That includes the poisoning of future generations of Chinese. As reported by the state-run China Post, authorities in Beijing have warned in recent days that the pollution hanging over the city will remain heavy for days to come and is so bad that they are urging the suspension of outdoor school activities and construction projects.
The Post noted that the government’s warning comes in the form of an “orange alert,” which is the second-highest in a four-stage system. Officials said the alert means there will be at least three consecutive days of heavy smog, which will fill the air with dangerous levels of toxins. A red alert means that heavy air pollution is expected to persist for more than three days.
Local authorities in China’s capital city advised kindergartens, primary and middle schools to keep all kids inside and not let them play out of doors. There was no mention of the city’s high schools, which the Post said focus mostly on indoor preparations for testing.
Building sites all over the always-expanding city were also being targeted by authorities because their equipment only adds to the toxic exhaust, dust and other pollutants looming in the air.
The warning system was launched three years ago in response to worsening—and chronically bad—air pollution throughout Beijing, amid rising public concern over air quality. It is one tool authorities are using to address the problem after decades of extreme economic growth and industrialization that led to the construction of hundreds of coal-fired power plants and skyrocketing automobile ownership.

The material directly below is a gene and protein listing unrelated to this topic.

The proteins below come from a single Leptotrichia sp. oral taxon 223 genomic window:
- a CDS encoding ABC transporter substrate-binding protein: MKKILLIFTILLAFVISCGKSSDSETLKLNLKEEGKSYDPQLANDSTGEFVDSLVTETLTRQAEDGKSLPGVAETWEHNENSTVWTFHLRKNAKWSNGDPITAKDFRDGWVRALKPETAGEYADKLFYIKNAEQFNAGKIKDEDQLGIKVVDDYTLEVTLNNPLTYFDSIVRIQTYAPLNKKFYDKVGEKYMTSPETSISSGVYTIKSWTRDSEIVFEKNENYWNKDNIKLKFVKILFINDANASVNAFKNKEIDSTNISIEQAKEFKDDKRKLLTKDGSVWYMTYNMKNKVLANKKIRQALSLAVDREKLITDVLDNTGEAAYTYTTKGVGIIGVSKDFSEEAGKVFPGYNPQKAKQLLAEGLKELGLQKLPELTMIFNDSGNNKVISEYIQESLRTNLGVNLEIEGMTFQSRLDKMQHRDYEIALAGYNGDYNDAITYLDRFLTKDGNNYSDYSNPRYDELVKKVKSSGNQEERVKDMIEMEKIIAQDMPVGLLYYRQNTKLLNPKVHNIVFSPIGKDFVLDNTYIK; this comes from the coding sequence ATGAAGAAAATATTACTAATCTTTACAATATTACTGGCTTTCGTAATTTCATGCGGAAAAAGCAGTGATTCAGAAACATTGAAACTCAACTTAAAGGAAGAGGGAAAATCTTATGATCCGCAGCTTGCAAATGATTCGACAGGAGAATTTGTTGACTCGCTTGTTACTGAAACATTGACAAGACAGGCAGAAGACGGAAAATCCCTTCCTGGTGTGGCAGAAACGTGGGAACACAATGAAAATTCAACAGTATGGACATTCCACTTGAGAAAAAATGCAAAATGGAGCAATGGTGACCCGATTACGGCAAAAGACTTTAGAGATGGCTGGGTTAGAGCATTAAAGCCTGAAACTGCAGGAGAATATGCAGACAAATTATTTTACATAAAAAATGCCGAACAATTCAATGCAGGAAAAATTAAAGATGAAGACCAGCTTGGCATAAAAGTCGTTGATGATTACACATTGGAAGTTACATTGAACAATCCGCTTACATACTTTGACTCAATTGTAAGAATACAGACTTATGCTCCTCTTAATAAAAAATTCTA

Officials have said they are making progress. In recent days environmental officials in Beijing said that a key indicator of bad air quality—the density of particulate matter PM2.5—fell during the first 10 months of 2016.
In addition, global environmental organization Greenpeace East Asia said that levels of toxic heavy metals including arsenic, cadmium and led in the PM2.5 in Beijing has been declining rapidly since 2013. The organization said the drop was tied to the closing of a number of coal-fired power plants in and around Beijing.
That said, the Beijing Municipal Environmental Monitoring Center acknowledged that air quality in the megatropolis was only going to get worse in the near term as the coal-powered winter heating system activates across northern China. And it’s unclear how many Chinese have their own air filtration systems in their homes.
Plus, just because a state-run newspaper says things are getting better in Beijing, pollution-wise, doesn’t make it so. The country’s hyper-economic growth has brought with it new wealth, for certain, living millions of Chinese out of poverty. But it has all come at a heavy environmental cost; China, like neighboring India, is causing permanent damage to its citizenry through its industrialized toxification of its air, water and soil.
As we have reported, China and India have more coal-fired power plants than the rest of the world combined, and China has built more of them than India, which is also struggling to adjust to skyrocketing economic growth. The pollution being generated by China is so bad, in fact, that Japanese scientists have complained that the peaks on the nearly 13,000-foot Mt. Fuji are coated with toxic mercury.
Also, as we have noted, China’s environmental damage is so pervasive that it is impossible for the country’s so-called “organic” food growers to make that claim. Writing in 2013 Natural News founder/editor Mike Adams, the Health Ranger, reported that when it comes to foods and nutritional supplements from China, the organic food market is largely a hoax because there are no limits to how much heavy metals like arsenic and lead and mercury are permitted in “organic” products.
On that issue, in October we reported that such contaminated foods were nevertheless entering the United States marked as organic, when in fact they were cultivated and grown in contaminated soil using contaminated water.
In fact, U.S. Customs personnel often turn away food shipments from China because they contain unsavory additives and drug residues, are mislabeled, or are just generally filthy. Some Chinese food exporters have responded by labeling their products "organic," though they are far from it, we reported.